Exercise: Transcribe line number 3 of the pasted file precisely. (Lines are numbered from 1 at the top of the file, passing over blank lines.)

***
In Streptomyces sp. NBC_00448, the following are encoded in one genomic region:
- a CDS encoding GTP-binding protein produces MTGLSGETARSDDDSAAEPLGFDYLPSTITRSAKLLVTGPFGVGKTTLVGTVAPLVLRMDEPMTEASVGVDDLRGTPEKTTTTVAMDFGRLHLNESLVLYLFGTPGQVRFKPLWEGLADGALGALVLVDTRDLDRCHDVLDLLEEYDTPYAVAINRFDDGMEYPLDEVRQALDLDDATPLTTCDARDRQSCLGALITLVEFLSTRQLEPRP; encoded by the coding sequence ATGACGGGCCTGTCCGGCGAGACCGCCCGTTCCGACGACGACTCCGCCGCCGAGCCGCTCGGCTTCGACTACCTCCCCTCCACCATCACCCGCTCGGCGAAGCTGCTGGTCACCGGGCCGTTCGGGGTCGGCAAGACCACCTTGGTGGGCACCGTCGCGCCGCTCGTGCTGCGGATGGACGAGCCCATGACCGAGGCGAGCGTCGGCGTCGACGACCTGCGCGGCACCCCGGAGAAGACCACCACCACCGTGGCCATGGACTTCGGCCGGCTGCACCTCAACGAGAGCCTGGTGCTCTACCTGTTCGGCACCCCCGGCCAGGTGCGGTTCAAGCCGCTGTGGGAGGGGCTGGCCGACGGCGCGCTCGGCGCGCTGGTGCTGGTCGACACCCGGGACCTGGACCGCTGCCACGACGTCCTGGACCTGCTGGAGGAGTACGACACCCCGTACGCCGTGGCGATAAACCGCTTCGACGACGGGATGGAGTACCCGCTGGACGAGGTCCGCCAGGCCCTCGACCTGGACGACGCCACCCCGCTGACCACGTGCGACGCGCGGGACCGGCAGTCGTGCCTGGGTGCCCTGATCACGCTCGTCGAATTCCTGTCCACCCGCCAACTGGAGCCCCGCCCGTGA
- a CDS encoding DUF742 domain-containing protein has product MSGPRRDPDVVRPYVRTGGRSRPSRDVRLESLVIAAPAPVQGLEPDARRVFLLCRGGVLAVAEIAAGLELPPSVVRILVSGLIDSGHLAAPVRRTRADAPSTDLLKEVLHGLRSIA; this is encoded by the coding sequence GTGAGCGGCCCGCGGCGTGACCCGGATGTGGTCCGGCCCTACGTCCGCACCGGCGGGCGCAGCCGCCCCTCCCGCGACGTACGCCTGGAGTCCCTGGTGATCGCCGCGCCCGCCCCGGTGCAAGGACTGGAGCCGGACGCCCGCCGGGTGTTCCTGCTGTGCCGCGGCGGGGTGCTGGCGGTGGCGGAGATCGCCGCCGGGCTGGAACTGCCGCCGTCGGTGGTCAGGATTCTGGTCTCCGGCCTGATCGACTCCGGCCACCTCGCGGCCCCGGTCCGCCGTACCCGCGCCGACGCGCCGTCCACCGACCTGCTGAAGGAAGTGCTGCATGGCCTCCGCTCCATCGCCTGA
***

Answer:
- a CDS encoding DUF742 domain-containing protein has product MSGPRRDPDVVRPYVRTGGRSRPSRDVRLESLVIAAPAPVQGLEPDARRVFLLCRGGVLAVAEIAAGLELPPSVVRILVSGLIDSGHLAAPVRRTRADAPSTDLLKEVLHGLRSIA; this is encoded by the coding sequence GTGAGCGGCCCGCGGCGTGACCCGGATGTGGTCCGGCCCTACGTCCGCACCGGCGGGCGCAGCCGCCCCTCCCGCGACGTACGCCTGGAGTCCCTGGTGATCGCCGCGCCCGCCCCGGTGCAAGGACTGGAGCCGGACGCCCGCCGGGTGTTCCTGCTGTGCCGCGGCGGGGTGCTGGCGGTGGCGGAGATCGCCGCCGGGCTGGAACTGCCGCCGTCGGTGGTCAGGATTCTGGTCTCCGGCCTGATCGACTCCGGCCACCTCGCGGCCCCGGTCCGCCGTACCCGCGCCGACGCGCCGTCCACCGACCTGCTGAAGGAAGTGCTGCATGGCCTCCGCTCCATCGCCTGA